240 HOUSE OF

The Address-Mr. H. O. White No wonder we have not any concrete immigration plans. Only with a war on our doorstep do we realize that we need more men.

There is another thing that bothers not only me but, I think, every citizen who reads it. I refer to a recent editorial commenting on the fact that 70,000 tons of rubber were sold in 1950 to U.S.S.R. and 30,000 tons to China as well as large quantities of tin and wool. Most of us can remember when we were shipping scrap iron to Japan, who tossed it back at us with interest. No wonder the young men are hesitating to go into the army when, on the one hand they see the willingness, nay, the keenness, to trade with the enemy and, on the other hand, the invitation to join the forces. We can easily find ourselves in the same position as the United States found themselves in at Pearl Harbor.

I now want to pick up a few of the loose ends. Who is getting the increased prices for foodstuffs? I think everybody would like to know. I refer you, Mr. Speaker, to the Family Herald and Weekly Star of Friday, October 13, 1950. The farmers' share is not as great as most consumers believe it to be. The Minister of Agriculture (Mr. Gardiner) and his department have failed to do a public relations job for agriculture. As I understand it, the government has almost 300 ghost writers and propagandists working for them.

I would suggest that the Minister of Agriculture secure some of the good ones so that he can point out to Canadians generally the unfortunate position the farmers are finding themselves in with respect to the propaganda that the farmer is the fellow responsible for all these increases in prices. I am going to quote from this article in the Family Herald and Weekly Star:

This climb of food prices to a record level raises the question as to who gets the benefit and as to how the consumer's dollar is divided between producers and distributors . . .

The marketing charge on eggs has doubled, from 7-7 to 15'4 cents a dozen, on cheese has risen from 9 to 20 cents a pound and on beef from 7 to 17 cents a pound. On flour the price spread went up from 2-7 to 3-9 cents a pound, on white bread from 5 to 8-4 cents and on canned tomatoes from 9-3 to 16 cents per 28-ounce tin.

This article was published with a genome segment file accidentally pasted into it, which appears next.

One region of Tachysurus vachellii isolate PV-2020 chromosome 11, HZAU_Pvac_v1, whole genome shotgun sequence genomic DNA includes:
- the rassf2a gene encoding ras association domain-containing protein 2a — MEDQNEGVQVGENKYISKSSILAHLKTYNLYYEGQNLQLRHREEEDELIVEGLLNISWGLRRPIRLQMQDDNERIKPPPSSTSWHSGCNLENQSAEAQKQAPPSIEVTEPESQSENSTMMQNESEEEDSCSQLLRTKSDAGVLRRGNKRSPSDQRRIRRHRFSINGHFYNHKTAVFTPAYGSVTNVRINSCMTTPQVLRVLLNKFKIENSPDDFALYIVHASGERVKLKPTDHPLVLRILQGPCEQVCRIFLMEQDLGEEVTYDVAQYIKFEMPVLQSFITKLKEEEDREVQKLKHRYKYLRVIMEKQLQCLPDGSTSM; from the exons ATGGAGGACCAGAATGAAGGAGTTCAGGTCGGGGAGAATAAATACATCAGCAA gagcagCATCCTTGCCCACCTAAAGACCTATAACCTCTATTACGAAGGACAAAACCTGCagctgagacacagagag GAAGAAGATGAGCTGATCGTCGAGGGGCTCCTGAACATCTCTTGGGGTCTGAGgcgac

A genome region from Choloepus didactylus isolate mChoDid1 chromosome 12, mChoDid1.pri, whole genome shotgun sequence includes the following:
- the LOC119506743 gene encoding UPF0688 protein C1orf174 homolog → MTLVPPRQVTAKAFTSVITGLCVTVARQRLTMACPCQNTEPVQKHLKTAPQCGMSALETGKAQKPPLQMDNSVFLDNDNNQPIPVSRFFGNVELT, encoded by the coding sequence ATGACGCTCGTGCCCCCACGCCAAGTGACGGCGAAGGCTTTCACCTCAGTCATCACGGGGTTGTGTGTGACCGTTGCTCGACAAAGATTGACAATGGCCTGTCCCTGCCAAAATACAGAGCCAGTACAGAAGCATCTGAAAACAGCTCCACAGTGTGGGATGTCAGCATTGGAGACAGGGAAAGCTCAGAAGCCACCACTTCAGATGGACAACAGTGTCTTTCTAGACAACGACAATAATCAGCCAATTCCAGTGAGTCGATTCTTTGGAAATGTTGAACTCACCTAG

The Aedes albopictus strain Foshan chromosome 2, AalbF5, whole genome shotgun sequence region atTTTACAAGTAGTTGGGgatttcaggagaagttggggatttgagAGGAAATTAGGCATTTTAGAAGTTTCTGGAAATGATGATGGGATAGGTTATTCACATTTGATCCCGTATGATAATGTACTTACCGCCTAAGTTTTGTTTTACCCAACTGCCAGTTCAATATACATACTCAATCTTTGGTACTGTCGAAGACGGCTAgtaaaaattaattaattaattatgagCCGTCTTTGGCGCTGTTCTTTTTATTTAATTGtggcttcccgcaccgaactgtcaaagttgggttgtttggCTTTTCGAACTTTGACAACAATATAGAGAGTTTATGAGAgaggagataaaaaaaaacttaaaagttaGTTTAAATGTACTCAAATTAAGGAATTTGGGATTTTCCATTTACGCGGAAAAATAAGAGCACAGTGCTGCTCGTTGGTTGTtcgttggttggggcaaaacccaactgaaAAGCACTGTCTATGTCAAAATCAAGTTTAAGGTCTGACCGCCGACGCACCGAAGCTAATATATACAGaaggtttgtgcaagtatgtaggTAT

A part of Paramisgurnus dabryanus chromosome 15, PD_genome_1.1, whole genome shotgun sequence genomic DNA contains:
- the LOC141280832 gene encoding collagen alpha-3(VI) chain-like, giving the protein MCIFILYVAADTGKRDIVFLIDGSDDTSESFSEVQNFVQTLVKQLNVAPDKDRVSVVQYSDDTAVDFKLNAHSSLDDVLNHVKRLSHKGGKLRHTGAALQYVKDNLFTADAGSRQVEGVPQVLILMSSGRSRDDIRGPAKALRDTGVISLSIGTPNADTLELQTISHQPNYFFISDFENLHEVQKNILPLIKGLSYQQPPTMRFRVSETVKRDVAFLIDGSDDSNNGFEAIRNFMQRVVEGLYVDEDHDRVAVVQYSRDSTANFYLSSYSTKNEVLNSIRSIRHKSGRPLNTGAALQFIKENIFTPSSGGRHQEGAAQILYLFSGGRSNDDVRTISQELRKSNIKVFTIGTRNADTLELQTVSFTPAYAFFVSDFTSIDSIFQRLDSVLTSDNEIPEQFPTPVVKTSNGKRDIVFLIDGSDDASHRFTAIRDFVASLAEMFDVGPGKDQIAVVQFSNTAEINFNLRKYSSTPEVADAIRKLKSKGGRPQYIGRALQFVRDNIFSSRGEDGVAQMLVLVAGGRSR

From that article I think it is fairly obvious that the farmer is not the one who is getting the cream. I do not wish to annoy the Minister of Agriculture again, but somewhere I believe he said something about not monkeying with the market for Canadian butter. If anyone monkeyed with the market for Canadian butter, surely it was the government that sits opposite. We heard that there was going to be importation of butter. Then we heard stories to the effect that it was going to be stopped. Then the cabinet reversed that decision and in it came. I wonder who was

interested in that butter? Could it have been Canada Packers or other large food distributors? I imagine it could be. Then again -and I only know what I read in the newspapers-

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LIB

James Garfield Gardiner (Minister of Agriculture)

Liberal

Mr. Gardiner:

That is not very much.

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PC

Harry Oliver White

Progressive Conservative

Mr. White (Middlesex East):

The Minister of Agriculture said that Britain will take four times the amount of bacon she has asked for. Who would not when they are buying it for 32 cents a pound and it is worth 64 cents a pound here? I wish I could get some of it. I also want to say that it is about time we quit subsidizing socialism abroad.

I also want to point out to the government -and they have it in their hands-the brief presented by the Ontario Teachers' Federation with regard to federal aid to education. This matter was mentioned last session and I am not going to go into it in detail. But today the burden is bearing down too heavily on the people who own land. After all, we are not educating acres; we are educating people. The school taxes on some farm land have reached such a height that people are being forced to abandon them as farm lands. I say again that we must make up our minds whether we want to eat or not. Let us do what we can. I understand that federal aid has been extended to universities and to technical schools with regard to the Department of Veterans Affairs and veterans. Let us do what is right in this matter.

I also want to make reference to the announcement made by the Minister of Finance (Mr. Abbott) a year or so ago to the effect that municipalities would be given grants in lieu of taxes where there was a concentration of federal property in those municipalities. That announcement sounded good, but that is all there is to it. As to results, they are nil.

There is one other matter to which I wish to refer before I take my seat. I regret that the hon. member for London (Mr. Jeffery) is not in his seat. The other day I saw a news story in which he is reported to have said that the runways at Crumlin would be extended. I want to point out what I said, as reported in Hansard of March 14, 1950, at page 753:

The runways at the London airport are not long enough to permit these North Stars to land. They have been able to go everywhere in the world but to London, Ontario. The newly acquired jet F-86 is not able to land at that airport, and so it will not be available to the student pilots who are being taught at the R.C.A.F. station there.

I am glad that the hon. member reads my speeches and receives some inspiration from them.

At the same time I also mentioned the need for emergency power there, because it was at that time that the Dow plane crashed and killed the pilot. I also hope that the anxiety of the hon. member for London (Mr. Jeffery) and his efforts towards increasing the length of the runways at London are more successful than his bid to get a grant from the minister for the arena at London.

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LIB

James Garfield Gardiner (Minister of Agriculture)

Liberal

Right Hon. J. G. Gardiner (Minister of Agriculture):